The Manheim Used Vehicle Index – compiled from a database of more than five million annual used vehicle transactions – increased by 5.87% month-over-month to a record high 179.2 in March. What’s more, the pace of the surge is unlike anything that we’ve ever witnessed before.
And after a brief pause – which even we conceded given that abnormally high used car prices should be “transitory” – Manheim revealed that wholesale used vehicle prices “increased 5.3% month-over-month in September” and “brought the Manheim Used Vehicle Index to [a record high] 204.8.”
Please see below:
In addition, Oshkosh Corporation – an American manufacturer of specialty trucks, military vehicles, truck bodies, airport fire apparatus and access equipment – reduced its full-year revenue and earnings guidance on Oct. 8. The company cited “significant supply chain and logistics disruptions as well as material and freight cost inflation similar to other companies that are beyond the company’s prior expectations.”
CEO John C. Pfeifer added:
“We implemented multiple price increases in our non-defense segments over the past six to nine months to combat unprecedented raw material inflation and freight cost escalation. Based on current conditions, we expect that our pricing actions will cover our higher input costs. However, due to our backlogs, we do not believe this price catch-up will occur until the end of the second quarter of Calendar 2022. If cost escalation persists, we will take additional pricing actions.”
On the other side of the inflationary coin, the NFIB released its Small Business Optimism Index on Oct. 12. And while the headline index declined from 100.1 in August to 99.1 in September, wage inflation rose to levels unseen since the 1970s.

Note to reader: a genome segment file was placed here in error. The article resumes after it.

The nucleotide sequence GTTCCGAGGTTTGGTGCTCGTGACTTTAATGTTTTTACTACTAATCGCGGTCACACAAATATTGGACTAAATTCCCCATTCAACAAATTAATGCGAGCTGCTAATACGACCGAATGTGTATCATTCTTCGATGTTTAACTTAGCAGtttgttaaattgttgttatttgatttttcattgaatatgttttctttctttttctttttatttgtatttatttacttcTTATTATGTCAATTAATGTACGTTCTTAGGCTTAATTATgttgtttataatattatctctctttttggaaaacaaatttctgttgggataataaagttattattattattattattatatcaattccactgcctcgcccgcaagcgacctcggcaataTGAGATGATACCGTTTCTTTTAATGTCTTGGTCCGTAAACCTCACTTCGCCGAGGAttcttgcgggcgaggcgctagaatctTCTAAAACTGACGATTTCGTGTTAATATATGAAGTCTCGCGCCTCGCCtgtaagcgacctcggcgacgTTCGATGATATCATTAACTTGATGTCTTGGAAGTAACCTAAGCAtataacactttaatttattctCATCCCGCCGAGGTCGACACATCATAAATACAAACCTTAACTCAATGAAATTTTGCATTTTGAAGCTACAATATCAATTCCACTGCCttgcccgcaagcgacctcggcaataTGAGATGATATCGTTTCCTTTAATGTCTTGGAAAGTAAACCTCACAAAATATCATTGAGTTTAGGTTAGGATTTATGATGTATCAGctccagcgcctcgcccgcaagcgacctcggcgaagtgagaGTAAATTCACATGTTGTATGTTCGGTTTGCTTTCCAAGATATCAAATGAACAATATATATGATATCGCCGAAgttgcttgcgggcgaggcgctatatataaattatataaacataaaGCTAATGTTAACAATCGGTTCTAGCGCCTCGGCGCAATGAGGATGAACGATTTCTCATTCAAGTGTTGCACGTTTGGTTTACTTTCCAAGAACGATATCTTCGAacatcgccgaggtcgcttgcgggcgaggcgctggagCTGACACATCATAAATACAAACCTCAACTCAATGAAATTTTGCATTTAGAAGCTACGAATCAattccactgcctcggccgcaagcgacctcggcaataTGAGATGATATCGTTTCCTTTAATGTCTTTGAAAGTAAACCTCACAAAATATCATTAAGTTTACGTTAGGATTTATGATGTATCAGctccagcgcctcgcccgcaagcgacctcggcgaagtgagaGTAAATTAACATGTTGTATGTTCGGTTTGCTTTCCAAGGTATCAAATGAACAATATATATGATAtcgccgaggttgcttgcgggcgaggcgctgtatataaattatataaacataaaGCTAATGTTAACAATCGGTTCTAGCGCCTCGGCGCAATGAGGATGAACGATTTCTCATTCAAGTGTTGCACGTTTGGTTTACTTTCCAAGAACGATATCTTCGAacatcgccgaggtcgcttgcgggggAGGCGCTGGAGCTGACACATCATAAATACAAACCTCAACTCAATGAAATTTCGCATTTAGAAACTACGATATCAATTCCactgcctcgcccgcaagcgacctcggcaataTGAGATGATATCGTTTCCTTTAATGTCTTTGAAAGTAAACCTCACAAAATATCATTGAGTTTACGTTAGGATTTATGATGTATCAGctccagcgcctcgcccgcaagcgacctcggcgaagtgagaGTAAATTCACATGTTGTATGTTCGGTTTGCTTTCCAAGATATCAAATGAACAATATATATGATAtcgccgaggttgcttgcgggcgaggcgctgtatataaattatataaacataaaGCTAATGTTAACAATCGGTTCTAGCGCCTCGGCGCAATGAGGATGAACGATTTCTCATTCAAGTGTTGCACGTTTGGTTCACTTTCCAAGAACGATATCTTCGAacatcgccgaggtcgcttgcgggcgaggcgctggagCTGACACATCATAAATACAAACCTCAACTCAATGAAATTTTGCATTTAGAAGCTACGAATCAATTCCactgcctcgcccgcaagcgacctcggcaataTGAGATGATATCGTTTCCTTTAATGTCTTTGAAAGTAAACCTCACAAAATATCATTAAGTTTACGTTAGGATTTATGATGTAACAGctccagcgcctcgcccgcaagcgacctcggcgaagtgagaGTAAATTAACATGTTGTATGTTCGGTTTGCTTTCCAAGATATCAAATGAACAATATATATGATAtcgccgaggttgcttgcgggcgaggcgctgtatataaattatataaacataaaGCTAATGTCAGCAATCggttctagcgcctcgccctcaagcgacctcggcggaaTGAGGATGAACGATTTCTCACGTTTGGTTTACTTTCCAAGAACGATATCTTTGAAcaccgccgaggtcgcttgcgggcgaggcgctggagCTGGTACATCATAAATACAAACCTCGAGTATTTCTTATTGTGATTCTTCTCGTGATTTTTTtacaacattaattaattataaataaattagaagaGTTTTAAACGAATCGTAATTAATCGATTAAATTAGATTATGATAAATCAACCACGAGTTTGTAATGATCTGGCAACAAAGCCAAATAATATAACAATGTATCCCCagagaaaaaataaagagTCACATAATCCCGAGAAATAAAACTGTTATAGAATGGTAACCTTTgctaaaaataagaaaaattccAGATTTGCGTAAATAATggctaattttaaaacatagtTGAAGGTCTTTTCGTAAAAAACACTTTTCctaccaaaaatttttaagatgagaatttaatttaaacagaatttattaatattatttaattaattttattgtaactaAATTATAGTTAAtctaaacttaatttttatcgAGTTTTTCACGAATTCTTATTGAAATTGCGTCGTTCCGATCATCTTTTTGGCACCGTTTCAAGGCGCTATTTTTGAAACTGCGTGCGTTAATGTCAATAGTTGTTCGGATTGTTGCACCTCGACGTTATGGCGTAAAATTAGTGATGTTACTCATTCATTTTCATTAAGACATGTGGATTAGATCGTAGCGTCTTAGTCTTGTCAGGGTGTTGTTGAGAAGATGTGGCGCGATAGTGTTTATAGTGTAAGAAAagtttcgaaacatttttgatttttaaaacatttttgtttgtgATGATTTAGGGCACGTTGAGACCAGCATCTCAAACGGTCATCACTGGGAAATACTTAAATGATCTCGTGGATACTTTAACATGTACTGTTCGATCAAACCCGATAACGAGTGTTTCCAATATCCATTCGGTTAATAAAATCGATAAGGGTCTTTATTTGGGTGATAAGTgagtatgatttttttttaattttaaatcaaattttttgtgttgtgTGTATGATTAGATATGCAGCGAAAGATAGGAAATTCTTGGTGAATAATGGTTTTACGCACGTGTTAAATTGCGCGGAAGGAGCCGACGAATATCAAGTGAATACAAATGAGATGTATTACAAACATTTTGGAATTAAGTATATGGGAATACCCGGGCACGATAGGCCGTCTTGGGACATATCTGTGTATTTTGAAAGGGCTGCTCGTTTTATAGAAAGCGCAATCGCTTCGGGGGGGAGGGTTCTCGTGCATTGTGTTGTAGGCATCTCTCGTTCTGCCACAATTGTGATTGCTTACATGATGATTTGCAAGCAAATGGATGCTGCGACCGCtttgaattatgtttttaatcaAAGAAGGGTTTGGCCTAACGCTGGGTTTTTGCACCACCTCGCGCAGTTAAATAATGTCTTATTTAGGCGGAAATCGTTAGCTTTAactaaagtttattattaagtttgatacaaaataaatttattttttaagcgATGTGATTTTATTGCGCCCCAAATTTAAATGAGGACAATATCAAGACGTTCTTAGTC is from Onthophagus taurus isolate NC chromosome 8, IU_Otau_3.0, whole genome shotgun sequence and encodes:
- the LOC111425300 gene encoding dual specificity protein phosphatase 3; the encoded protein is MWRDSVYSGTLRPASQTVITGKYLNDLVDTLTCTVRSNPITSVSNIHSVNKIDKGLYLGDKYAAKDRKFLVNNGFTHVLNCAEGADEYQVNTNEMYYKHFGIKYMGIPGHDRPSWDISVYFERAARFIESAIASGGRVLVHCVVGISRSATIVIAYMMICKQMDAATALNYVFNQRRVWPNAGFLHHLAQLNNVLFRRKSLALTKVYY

Please see below:
Furthermore, while “the net percent of owners raising average selling prices decreased 3 points to a net 46 percent,” output inflation still remains at a more than 30-year high.
Please see below:
Finally, I’ve mentioned on several occasions that the commodity Producer Price Index (PPI) will likely determine when/if the inflationary momentum subsides. For context, its relationship with the headline Consumer Price Index (CPI) remains right on trend (follow the black arrow below):
And with the headline CPI the most important fundamental data point released today, I wrote on Sep. 15 that “another headline CPI print of roughly 5.25% to 5.75% should hit the wire when the data is released on Oct. 13.
Please see below:
To explain, the green line above tracks the YoY percentage change in the commodity PPI, while the red line above tracks the YoY percentage change in the headline CPI. If you analyze the relationship, you can see that the pair have a close connection.
The bottom line? While the headline CPI remains pinned in the 5%+ range (expected) for now, the metric is still well above the Fed’s 2% annual target. What’s more, with the S&P Goldman Sachs Commodity Index (S&P GSCI) making new highs alongside Brent and WTI, the future impact on the commodity PPI should be material. And if the Fed doesn’t accelerate the liquidity drain and calm commodities’ fervor, we may see a 6% headline CPI print before we see 4%. Conversely, if companies can’t pass through the higher input inflation, the impact on corporate profit margins could upend the general stock market and leave the Fed handcuffed.
As a result, whether the Fed accelerates its taper timeline or margin pressures lead to a stock market correction, both outcomes are profoundly bullish for the U.S. dollar. And with the PMs exhibiting strong negative correlations with the greenback, they could suffer materially as the events unfold.
In conclusion, the PMs were mixed on Oct. 12. However, with the EUR/USD hitting a new 2021 low and the USD Index hitting a new 2021 high, the dollar’s medium-term outlook remains quite bright. Moreover, with the Fed upping the hawkish ante and an accelerated liquidity drain poised to chip away at the PMs, new lows should materialize over the next few months.
The views and opinions expressed in this article are those of the contributor, and do not represent the views of IRIS Media Works and Advisorpedia. Readers should not consider statements made by the contributor as formal recommendations and should consult their financial advisor before making any investment decisions. To read our full disclosure, please click here.